Book Review: We, Robots

Layout 1by Michael D. Pederson


We, Robots
Sue Lange
Aqueduct Press, 98 pp.

We, Robots, a novella, is part of the “Small Paperback Series” from Aqueduct Press. Like Lange’s previous novel, Tritcheon Hash, this novella combines a hearty blend of science fantasy with good old-fashioned, tongue-in-cheek satire.

The story follows (and is told by) Avey, an AV-1 model robot that is purchased as a nanny for a young girl. Like all the best science fiction robots, Avey is a mirror held up to society; as he learns how to function around people we learn more about ourselves. As humanity numbs itself with “pain stoppage” technology, robots are equipped with pain sensors to make them more empathic and to give them greater learning capabilities. It’s fun to watch as the humans become less sensitive and the robots more so. Social allegory can be a bit of a blunt hammer in the wrong hands, but Lange wields it well.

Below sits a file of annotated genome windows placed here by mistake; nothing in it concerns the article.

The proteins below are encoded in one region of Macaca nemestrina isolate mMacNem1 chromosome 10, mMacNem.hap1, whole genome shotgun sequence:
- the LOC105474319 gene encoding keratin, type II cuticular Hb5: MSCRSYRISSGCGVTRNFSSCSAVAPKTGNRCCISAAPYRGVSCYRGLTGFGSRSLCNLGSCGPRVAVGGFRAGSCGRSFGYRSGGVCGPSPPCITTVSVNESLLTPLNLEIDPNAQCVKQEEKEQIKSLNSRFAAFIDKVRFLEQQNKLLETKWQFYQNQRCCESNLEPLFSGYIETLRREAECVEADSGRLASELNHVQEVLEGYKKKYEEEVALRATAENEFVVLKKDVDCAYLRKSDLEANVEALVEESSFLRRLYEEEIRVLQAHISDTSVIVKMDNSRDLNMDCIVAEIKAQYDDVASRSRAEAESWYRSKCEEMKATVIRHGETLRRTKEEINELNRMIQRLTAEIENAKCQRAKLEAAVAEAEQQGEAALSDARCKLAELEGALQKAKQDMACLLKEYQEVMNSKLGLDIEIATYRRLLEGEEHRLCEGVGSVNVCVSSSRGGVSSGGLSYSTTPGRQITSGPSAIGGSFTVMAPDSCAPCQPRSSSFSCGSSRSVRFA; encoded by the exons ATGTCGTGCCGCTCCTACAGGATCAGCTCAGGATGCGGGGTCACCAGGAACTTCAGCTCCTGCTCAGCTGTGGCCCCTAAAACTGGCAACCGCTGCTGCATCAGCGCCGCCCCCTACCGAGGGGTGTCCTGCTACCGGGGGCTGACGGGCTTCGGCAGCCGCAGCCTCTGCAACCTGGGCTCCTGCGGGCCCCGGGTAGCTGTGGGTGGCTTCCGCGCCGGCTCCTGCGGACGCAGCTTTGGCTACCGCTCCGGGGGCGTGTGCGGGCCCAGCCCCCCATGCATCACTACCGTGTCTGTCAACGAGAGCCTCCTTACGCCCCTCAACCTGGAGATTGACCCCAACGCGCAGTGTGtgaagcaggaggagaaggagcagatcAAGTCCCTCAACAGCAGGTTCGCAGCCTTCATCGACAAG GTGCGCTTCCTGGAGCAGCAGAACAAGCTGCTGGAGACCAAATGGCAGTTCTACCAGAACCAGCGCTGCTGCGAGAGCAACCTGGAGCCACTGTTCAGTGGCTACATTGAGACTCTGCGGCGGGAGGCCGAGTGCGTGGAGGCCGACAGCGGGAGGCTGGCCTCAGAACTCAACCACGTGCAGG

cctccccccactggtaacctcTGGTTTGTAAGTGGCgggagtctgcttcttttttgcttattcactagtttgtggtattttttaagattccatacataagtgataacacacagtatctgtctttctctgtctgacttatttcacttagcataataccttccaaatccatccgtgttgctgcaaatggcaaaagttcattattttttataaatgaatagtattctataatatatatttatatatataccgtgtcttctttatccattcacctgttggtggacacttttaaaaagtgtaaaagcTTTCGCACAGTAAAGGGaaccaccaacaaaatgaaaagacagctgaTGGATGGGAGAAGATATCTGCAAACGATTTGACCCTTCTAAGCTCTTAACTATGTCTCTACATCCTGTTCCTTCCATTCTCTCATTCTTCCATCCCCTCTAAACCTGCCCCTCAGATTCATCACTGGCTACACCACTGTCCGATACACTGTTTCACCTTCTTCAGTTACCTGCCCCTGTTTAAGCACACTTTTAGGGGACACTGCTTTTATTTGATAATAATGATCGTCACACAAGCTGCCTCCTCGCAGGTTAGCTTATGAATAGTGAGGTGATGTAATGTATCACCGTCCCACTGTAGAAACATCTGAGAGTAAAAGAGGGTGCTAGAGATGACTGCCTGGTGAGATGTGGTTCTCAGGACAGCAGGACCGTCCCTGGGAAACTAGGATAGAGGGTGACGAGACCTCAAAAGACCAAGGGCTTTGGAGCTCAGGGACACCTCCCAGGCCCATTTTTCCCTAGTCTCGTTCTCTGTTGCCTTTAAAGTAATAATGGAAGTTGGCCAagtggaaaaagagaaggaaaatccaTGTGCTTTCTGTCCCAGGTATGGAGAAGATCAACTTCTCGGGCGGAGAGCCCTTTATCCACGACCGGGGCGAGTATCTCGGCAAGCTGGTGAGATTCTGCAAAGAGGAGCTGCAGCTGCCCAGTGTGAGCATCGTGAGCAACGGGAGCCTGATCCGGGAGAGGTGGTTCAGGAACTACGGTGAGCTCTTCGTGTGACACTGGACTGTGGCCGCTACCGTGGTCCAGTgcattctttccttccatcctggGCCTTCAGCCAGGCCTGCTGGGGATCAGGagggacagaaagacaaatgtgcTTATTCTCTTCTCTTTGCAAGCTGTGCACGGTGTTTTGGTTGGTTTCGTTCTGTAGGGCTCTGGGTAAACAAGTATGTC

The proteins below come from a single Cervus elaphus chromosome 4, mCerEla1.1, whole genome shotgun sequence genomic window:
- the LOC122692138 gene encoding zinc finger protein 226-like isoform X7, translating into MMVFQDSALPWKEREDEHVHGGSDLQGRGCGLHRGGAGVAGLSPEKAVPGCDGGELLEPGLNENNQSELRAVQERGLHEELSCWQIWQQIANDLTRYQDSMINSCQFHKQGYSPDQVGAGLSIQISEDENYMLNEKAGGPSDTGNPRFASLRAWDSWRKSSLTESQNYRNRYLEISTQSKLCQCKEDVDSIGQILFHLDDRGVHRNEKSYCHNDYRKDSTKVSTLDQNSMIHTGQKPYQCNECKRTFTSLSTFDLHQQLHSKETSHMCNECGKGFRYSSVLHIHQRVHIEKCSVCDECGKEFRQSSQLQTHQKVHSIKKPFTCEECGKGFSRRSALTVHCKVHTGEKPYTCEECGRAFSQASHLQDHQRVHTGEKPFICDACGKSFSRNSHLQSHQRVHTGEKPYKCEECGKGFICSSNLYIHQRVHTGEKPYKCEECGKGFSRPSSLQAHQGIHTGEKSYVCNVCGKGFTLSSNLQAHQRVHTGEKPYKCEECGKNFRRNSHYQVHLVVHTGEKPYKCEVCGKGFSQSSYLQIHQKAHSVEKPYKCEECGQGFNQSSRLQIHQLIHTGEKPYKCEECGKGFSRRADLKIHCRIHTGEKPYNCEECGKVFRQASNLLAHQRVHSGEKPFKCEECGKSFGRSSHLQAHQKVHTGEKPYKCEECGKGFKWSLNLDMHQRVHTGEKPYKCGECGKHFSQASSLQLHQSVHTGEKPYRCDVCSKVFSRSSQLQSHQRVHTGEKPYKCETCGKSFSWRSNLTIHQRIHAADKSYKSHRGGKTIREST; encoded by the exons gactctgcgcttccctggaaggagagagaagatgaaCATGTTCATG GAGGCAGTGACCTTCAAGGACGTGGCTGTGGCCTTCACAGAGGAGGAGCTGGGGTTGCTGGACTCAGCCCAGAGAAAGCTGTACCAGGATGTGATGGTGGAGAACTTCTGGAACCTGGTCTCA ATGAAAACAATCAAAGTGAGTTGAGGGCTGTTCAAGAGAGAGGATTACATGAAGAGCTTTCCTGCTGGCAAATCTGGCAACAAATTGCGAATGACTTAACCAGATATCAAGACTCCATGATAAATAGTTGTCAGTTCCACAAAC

A major focus of the plot is the oncoming Singularity. I think that Lange oversimplified a bit in her description of the Singularity. In her words, it is “that exact instant when artificial intelligence, AI, surpasses biological intelligence.” More fully, the Singularity describes the point when technology begins advancing at an exponential rate due to a superhuman artificial (or enhanced biological) intelligence. To use an example from Lange’s novel: it wouldn’t be the point when robot intelligence grows beyond ours, it would be the point when robots use that intelligence to start modifying themselves and technology to grow beyond humanity. I’m just nitpicking though; Lange cleverly avoids any problems here by having her robots decide not to move past the Singularity. She calls it the “Regularity” instead. I have to give her credit, it’s a nice twist; just because the Singularity is possible, does it have to happen? And her reasoning for not pursuing the advance is extremely plausible—self-interest, the most human of emotions. Good stuff.